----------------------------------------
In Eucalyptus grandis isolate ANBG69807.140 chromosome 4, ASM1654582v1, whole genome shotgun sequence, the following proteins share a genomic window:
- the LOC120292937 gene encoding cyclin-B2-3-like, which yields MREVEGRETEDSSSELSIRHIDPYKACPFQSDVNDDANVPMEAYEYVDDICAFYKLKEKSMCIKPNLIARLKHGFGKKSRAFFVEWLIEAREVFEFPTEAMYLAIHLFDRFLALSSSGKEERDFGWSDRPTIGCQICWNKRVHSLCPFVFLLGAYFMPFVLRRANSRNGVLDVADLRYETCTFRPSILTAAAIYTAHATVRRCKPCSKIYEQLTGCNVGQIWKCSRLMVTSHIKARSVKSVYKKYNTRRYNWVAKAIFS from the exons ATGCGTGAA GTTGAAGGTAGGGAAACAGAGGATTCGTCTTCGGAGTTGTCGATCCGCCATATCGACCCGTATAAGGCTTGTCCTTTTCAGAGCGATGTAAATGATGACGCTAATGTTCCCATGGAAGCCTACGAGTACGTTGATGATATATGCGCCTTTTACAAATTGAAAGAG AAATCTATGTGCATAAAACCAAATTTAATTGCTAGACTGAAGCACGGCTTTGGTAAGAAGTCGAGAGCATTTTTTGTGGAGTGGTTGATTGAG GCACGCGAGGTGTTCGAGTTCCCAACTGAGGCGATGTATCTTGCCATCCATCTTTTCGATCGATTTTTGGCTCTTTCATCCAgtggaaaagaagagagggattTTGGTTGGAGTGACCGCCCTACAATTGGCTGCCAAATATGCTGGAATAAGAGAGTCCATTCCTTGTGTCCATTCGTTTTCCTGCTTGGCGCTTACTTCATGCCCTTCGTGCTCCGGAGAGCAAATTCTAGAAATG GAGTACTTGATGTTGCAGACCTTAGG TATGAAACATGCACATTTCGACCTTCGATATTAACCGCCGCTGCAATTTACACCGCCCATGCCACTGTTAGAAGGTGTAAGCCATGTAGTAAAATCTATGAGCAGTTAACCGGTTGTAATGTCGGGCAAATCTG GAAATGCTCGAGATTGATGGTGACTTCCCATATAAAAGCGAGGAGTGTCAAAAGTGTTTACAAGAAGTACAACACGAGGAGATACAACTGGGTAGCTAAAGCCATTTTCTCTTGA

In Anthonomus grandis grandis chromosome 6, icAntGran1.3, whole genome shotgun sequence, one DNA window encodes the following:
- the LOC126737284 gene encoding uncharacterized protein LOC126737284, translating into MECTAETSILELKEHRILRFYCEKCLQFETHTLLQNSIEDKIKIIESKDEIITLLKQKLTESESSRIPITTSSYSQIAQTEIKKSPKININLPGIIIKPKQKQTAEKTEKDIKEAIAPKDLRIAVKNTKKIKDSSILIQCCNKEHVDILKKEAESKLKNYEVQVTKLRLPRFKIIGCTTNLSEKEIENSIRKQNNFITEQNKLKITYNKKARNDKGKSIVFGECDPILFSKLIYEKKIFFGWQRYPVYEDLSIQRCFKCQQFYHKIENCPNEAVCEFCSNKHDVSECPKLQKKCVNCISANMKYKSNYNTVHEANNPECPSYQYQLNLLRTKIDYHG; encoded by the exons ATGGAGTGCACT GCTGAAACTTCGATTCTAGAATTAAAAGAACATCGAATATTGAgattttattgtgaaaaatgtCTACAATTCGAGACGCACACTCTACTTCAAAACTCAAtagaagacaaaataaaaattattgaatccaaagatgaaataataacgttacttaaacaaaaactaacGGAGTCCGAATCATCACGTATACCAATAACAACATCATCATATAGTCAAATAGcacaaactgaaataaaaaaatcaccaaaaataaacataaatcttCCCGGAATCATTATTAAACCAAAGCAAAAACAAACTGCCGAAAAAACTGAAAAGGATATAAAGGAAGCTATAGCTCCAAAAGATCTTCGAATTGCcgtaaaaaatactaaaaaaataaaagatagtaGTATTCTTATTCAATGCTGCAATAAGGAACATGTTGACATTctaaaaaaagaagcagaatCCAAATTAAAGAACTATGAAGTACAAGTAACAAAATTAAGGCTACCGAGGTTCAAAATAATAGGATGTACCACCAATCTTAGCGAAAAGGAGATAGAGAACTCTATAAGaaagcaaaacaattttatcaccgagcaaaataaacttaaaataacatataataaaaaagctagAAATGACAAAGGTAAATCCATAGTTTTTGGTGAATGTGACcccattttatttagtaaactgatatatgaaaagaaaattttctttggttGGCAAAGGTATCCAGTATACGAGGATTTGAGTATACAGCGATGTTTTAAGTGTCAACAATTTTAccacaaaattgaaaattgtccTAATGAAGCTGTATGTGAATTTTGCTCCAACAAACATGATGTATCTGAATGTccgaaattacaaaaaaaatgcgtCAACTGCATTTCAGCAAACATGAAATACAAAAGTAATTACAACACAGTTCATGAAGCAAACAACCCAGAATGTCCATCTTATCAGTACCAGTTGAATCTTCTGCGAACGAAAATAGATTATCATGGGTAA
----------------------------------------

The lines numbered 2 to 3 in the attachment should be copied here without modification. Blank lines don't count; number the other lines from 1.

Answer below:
- the LOC120292937 gene encoding cyclin-B2-3-like, which yields MREVEGRETEDSSSELSIRHIDPYKACPFQSDVNDDANVPMEAYEYVDDICAFYKLKEKSMCIKPNLIARLKHGFGKKSRAFFVEWLIEAREVFEFPTEAMYLAIHLFDRFLALSSSGKEERDFGWSDRPTIGCQICWNKRVHSLCPFVFLLGAYFMPFVLRRANSRNGVLDVADLRYETCTFRPSILTAAAIYTAHATVRRCKPCSKIYEQLTGCNVGQIWKCSRLMVTSHIKARSVKSVYKKYNTRRYNWVAKAIFS from the exons ATGCGTGAA GTTGAAGGTAGGGAAACAGAGGATTCGTCTTCGGAGTTGTCGATCCGCCATATCGACCCGTATAAGGCTTGTCCTTTTCAGAGCGATGTAAATGATGACGCTAATGTTCCCATGGAAGCCTACGAGTACGTTGATGATATATGCGCCTTTTACAAATTGAAAGAG AAATCTATGTGCATAAAACCAAATTTAATTGCTAGACTGAAGCACGGCTTTGGTAAGAAGTCGAGAGCATTTTTTGTGGAGTGGTTGATTGAG GCACGCGAGGTGTTCGAGTTCCCAACTGAGGCGATGTATCTTGCCATCCATCTTTTCGATCGATTTTTGGCTCTTTCATCCAgtggaaaagaagagagggattTTGGTTGGAGTGACCGCCCTACAATTGGCTGCCAAATATGCTGGAATAAGAGAGTCCATTCCTTGTGTCCATTCGTTTTCCTGCTTGGCGCTTACTTCATGCCCTTCGTGCTCCGGAGAGCAAATTCTAGAAATG GAGTACTTGATGTTGCAGACCTTAGG TATGAAACATGCACATTTCGACCTTCGATATTAACCGCCGCTGCAATTTACACCGCCCATGCCACTGTTAGAAGGTGTAAGCCATGTAGTAAAATCTATGAGCAGTTAACCGGTTGTAATGTCGGGCAAATCTG GAAATGCTCGAGATTGATGGTGACTTCCCATATAAAAGCGAGGAGTGTCAAAAGTGTTTACAAGAAGTACAACACGAGGAGATACAACTGGGTAGCTAAAGCCATTTTCTCTTGA

In Anthonomus grandis grandis chromosome 6, icAntGran1.3, whole genome shotgun sequence, one DNA window encodes the following: